No wind is a good wind if you don't know what port you want to sail to.
One of the joys and troubles with this hobby is that it has so many facets and expressions and can be so many different things to people. It can make it a little hard to focus and choose, especially for those of us with weak minds or wills.
I remember a e-discussion years near the end of the last century which was touched off by the inclusion of some scfi-fi and fantasy events at HMGS events which had been reserved exclusively for historical miniatures games. One of the participants declared that as far as he was concerned, someone who played board or computer wargames which recreated battles was in the same hobby as himself but that some one who played sci-fi miniature wargames was in a completely different hobby which only looked similar. It seemed to me that if I sat at a table with a board-gamer, we would have little if anything to talk about unless we shared an historical period in common but that I could probably find lots in common with the scifi gamer, painting techniques, scenery, and possibly rules mechanisms and even tactics (unless he only played a single system and that was one of those which generally made ordinary tactics irrelevant otherwise outflanking and supporting fire are as valid with space marines as they are with terrestial ones). The inescapable conclusion was that it would be possible for me and this other fellow to face each other across a table, playing a miniature wargame and for us each to be indulging in separate hobbies as we did so. (Apoligies to those who have heard or read me relating this before.)
One often hears the old Simulation vs Game dichotomy thrown about during discussions of the complexity of rule mechanics and all too often being used pejoratively to denigrate the other fellow's game. Lets talk instead about re-creating a battle as opposed to indulging in a recreational game inspired by a battle, things that can be done using the same rules. I have my prejudices, but I use both approaches. I want to look at some of the implications of the different approaches on basing and organizing a wargame army.
I'll use a simple example, a game based on the small action that is known as the Battle of Chrysler's Farm. In one version of my ideal world, I would have a simple and reliable set of rules which I am completely satisfied with, and an ample collection of suitable glossy toy soldiers, organized into standard units as Red Army and Blue Army. Before staging a battle I will re-read 2 or 3 accounts of the battle, study the orders of battles and maps as well as events and setting, then turn to my table.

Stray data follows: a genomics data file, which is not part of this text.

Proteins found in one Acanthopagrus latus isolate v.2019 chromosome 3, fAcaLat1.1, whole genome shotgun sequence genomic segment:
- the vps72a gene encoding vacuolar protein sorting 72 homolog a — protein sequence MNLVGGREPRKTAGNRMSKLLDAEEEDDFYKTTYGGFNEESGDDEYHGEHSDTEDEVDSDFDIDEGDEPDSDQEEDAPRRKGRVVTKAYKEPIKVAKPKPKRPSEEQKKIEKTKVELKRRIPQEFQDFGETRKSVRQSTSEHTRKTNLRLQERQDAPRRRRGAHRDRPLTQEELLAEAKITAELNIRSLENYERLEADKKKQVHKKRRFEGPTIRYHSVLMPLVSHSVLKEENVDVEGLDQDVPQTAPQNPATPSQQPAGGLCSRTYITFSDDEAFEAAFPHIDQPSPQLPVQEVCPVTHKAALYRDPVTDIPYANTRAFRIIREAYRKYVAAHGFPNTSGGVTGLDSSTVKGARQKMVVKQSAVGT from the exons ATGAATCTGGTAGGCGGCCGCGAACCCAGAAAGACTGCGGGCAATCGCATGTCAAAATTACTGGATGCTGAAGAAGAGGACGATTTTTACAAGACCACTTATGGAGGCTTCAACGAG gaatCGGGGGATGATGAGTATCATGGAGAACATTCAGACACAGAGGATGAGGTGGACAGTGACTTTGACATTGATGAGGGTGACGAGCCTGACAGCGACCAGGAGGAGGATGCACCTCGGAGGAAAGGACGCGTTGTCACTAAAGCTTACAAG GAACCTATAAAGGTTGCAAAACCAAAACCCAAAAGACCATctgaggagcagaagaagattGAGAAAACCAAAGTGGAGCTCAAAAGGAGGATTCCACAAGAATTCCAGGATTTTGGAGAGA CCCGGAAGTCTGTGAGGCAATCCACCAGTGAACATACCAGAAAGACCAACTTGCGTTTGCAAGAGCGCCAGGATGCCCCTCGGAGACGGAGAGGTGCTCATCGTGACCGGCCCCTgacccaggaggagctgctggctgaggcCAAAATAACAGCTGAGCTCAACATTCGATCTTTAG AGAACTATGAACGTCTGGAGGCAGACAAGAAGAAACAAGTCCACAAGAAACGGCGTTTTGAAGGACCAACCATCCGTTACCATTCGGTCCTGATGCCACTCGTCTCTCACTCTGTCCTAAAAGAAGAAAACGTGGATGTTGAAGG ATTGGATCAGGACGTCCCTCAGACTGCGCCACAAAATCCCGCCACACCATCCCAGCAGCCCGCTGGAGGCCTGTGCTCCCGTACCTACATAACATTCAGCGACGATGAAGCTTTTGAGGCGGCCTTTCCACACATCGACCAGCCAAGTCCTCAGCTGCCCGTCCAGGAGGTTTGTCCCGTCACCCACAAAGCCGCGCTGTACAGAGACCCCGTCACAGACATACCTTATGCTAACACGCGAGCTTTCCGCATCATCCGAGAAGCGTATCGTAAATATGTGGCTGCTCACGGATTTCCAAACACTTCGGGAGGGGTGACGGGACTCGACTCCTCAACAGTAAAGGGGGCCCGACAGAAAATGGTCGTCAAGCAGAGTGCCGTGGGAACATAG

If going the recreational gaming route, I see that the British have 2 regiments of infantry that seemed to have particularly capable plus a few light troops and artillery and that they are defending a defile which is about twice the width of their force. The table is quickly set up with river on one side, woods on the other plus a few gullies and ravines. After pondering that the Americans were able to fight their way through the woods, I change the solid forest into patches of woods with clear spaces in between. I then deploy 2 red regiments of elite infantry, 1 on the left, 1 on the right, put a light infantry company in the woods, add a gun in the middle and a gun boat in the river.
Turning to the Americans, I see that they have 8 regiments of infantry, YIKES! looking closer, I see that they were understrength and the over all numbers were only 3 times the British force and that not all should start on table. After due consideration, I deploy 5 units of Blue infantry on table supported by a squadron of cavalry and a gun which will arrive on turn 2. Another gun and a 6th regiment are scheduled to arrive later in the game. Simple and done! It just remains for my opponent to show up.
A close examination will show that the organization of the troops is not quite right, the scale might not be accurate when we start assessing musket and artillery fire and who knows about time? But, I would predict that the resulting battle would be hard fought and exciting and would not be surprised if the end result mirrored the real thing.